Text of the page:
United States District Court, W.D. Pennsylvania
WILLIAM T. SIMMONS, Plaintiff,
RICHARD FITZGERALD, in his individual and official capacity as Allegheny County Executive and WILLIAM McKAIN, in his individual and official capacity as Allegheny County Manager, Defendants.
MEMORANDUM ORDER OF COURT RE: DEFENDANTS' MOTION TO DISMISS (DOC. NO. 7)
ARTHUR J. SCHWAB, District Judge.
This case centers on alleged violations of William T. Simmons' ("Plaintiff's") constitutional rights while he was employed as the Director of the Shuman Juvenile Detention Center ("Shuman Center"). Doc. Nos. 2 and 3. Pro se Plaintiff initiated this lawsuit on December 19, 2014, by filing a Motion for Leave to Proceed in forma pauperis and an accompanying five page Complaint. Doc. No. 1. On December 23, 2014, the Court granted Plaintiff's Motion for Leave to Proceed in forma pauperis and ordered Plaintiff to file an Amended Complaint because the specific nature of his claims were unclear. 12/23/2014 Text Order. A four-page Amended Complaint was docketed by the Clerk's Office on January 9, 2015. Doc. No. 3.
Presently before this Court is a Motion to Dismiss for Failure to State a Claim filed by Defendant Richard Fitzgerald ("Fitzgerald") and Defendant William McKain ("McKain"). Doc. No. 7. Plaintiff wholly opposes Defendants' Motion. Doc. Nos. 12 and 13.
For the following reasons, Defendants' Motion to Dismiss (Doc. No. 7) will be DENIED.
II. Standard of Review
In considering a Rule 12(b)(6) motion, Federal Courts require notice pleading, as opposed to the heightened standard of fact pleading. Fed.R.Civ.P. 8(a)(2) requires only "a short and plain statement of the claim showing that the pleader is entitled to relief, ' in order to give the defendant fair notice of what the... claim is and the grounds on which it rests.'" Bell Atlantic Corp. v. Twombly, 550 U.S. 554, 555 (2007) (quoting Conley v. Gibson, 355 U.S. 41, 47 (1957)).
Building upon the landmark United States Supreme Court decisions in Twombly and Ashcroft v. Iqbal, 556 U.S. 662 (2009), the United States Court of Appeals for the Third Circuit explained that a District Court must undertake the following three steps to determine the sufficiency of a complaint:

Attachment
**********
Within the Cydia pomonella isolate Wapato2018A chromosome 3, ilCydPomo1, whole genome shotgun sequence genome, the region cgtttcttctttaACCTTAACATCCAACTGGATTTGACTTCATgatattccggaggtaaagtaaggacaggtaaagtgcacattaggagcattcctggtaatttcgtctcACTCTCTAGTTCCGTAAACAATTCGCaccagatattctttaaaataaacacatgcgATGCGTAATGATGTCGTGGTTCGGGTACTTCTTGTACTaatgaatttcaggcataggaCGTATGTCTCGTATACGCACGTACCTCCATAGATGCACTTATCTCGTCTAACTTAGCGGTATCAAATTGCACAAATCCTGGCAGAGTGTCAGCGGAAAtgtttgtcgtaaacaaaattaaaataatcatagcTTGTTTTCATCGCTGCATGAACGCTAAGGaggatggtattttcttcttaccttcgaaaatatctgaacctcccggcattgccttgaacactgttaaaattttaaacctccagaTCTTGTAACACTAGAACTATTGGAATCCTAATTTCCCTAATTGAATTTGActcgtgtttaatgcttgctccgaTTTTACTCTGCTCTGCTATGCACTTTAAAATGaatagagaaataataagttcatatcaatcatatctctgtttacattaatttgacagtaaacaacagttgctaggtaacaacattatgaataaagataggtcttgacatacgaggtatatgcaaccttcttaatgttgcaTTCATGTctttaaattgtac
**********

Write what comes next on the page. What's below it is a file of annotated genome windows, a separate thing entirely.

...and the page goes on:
First, the court must take note of the elements a plaintiff must plead to state a claim. Second, the court should identify allegations that, because they are no more than conclusions, are not entitled to the assumption of truth. Finally, where there are well-pleaded factual allegations, a court should assume their veracity and then determine whether they plausibly give rise to an entitlement for relief.
Connelly v. Steel Valley Sch. Dist., 706 F.3d 209, 212 (3d Cir. 2013) (citation omitted).
The third step of the sequential evaluation requires this Court to consider the specific nature of the claims presented and to determine whether the facts pled to substantiate the claims are sufficient to show a "plausible claim for relief." Covington v. Int'l Ass'n of Approved Basketball Officials, 710 F.3d 114, 118 (3d Cir. 2013). "While legal conclusions can provide the framework of a Complaint, they must be supported by factual allegations." Iqbal, 556 U.S. at 664.
This Court may not dismiss a Complaint merely because it appears unlikely or improbable that Plaintiff can prove the facts alleged or will ultimately prevail on the merits. Twombly, 550 U.S. at 563 n.8. Instead, this Court must ask whether the facts alleged raise a reasonable expectation that discovery will reveal evidence of the necessary elements. Id. at 556. Generally speaking, a Complaint that provides adequate facts to establish "how, when, and where" will survive a Motion to Dismiss. Fowler v. UPMC Shadyside, 578 F.3d 203, 212 (3d Cir. 2009).
In short, a Motion to Dismiss should not be granted if a party alleges facts, which could, if established at trial, entitle him/her to ...